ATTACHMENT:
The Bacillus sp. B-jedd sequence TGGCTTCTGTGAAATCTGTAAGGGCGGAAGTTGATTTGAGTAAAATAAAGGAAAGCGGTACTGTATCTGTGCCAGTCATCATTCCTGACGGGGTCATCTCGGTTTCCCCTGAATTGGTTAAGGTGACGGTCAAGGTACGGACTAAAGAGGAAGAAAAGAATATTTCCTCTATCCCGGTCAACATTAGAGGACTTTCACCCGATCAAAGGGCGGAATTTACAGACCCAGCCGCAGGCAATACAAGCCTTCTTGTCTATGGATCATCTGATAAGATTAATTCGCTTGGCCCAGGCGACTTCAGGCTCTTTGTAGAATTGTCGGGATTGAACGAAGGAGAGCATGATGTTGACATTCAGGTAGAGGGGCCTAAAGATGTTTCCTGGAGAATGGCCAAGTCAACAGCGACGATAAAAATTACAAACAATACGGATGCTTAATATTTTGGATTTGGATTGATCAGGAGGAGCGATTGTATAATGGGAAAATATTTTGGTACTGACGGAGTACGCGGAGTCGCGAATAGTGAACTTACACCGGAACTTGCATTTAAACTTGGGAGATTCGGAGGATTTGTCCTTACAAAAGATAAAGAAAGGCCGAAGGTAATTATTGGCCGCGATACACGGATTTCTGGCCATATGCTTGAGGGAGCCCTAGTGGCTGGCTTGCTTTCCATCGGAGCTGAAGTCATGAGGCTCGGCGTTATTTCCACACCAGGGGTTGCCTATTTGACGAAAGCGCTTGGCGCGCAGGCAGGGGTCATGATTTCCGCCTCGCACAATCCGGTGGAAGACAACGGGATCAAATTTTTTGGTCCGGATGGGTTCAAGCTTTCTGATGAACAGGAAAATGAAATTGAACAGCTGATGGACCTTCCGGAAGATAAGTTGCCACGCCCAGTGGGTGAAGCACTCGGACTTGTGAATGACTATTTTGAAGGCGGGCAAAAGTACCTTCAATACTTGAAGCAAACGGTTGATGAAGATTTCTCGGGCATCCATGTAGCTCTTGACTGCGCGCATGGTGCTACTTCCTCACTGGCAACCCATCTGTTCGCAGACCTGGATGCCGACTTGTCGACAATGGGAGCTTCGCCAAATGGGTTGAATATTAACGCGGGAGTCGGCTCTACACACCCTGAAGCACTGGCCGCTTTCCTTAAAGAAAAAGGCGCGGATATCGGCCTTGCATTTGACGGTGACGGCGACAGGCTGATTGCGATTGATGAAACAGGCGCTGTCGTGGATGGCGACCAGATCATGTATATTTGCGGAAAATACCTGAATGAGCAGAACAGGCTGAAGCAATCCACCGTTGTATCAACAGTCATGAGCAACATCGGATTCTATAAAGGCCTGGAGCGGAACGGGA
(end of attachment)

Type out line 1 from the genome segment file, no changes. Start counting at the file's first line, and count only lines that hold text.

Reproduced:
The Bacillus sp. B-jedd sequence TGGCTTCTGTGAAATCTGTAAGGGCGGAAGTTGATTTGAGTAAAATAAAGGAAAGCGGTACTGTATCTGTGCCAGTCATCATTCCTGACGGGGTCATCTCGGTTTCCCCTGAATTGGTTAAGGTGACGGTCAAGGTACGGACTAAAGAGGAAGAAAAGAATATTTCCTCTATCCCGGTCAACATTAGAGGACTTTCACCCGATCAAAGGGCGGAATTTACAGACCCAGCCGCAGGCAATACAAGCCTTCTTGTCTATGGATCATCTGATAAGATTAATTCGCTTGGCCCAGGCGACTTCAGGCTCTTTGTAGAATTGTCGGGATTGAACGAAGGAGAGCATGATGTTGACATTCAGGTAGAGGGGCCTAAAGATGTTTCCTGGAGAATGGCCAAGTCAACAGCGACGATAAAAATTACAAACAATACGGATGCTTAATATTTTGGATTTGGATTGATCAGGAGGAGCGATTGTATAATGGGAAAATATTTTGGTACTGACGGAGTACGCGGAGTCGCGAATAGTGAACTTACACCGGAACTTGCATTTAAACTTGGGAGATTCGGAGGATTTGTCCTTACAAAAGATAAAGAAAGGCCGAAGGTAATTATTGGCCGCGATACACGGATTTCTGGCCATATGCTTGAGGGAGCCCTAGTGGCTGGCTTGCTTTCCATCGGAGCTGAAGTCATGAGGCTCGGCGTTATTTCCACACCAGGGGTTGCCTATTTGACGAAAGCGCTTGGCGCGCAGGCAGGGGTCATGATTTCCGCCTCGCACAATCCGGTGGAAGACAACGGGATCAAATTTTTTGGTCCGGATGGGTTCAAGCTTTCTGATGAACAGGAAAATGAAATTGAACAGCTGATGGACCTTCCGGAAGATAAGTTGCCACGCCCAGTGGGTGAAGCACTCGGACTTGTGAATGACTATTTTGAAGGCGGGCAAAAGTACCTTCAATACTTGAAGCAAACGGTTGATGAAGATTTCTCGGGCATCCATGTAGCTCTTGACTGCGCGCATGGTGCTACTTCCTCACTGGCAACCCATCTGTTCGCAGACCTGGATGCCGACTTGTCGACAATGGGAGCTTCGCCAAATGGGTTGAATATTAACGCGGGAGTCGGCTCTACACACCCTGAAGCACTGGCCGCTTTCCTTAAAGAAAAAGGCGCGGATATCGGCCTTGCATTTGACGGTGACGGCGACAGGCTGATTGCGATTGATGAAACAGGCGCTGTCGTGGATGGCGACCAGATCATGTATATTTGCGGAAAATACCTGAATGAGCAGAACAGGCTGAAGCAATCCACCGTTGTATCAACAGTCATGAGCAACATCGGATTCTATAAAGGCCTGGAGCGGAACGGGA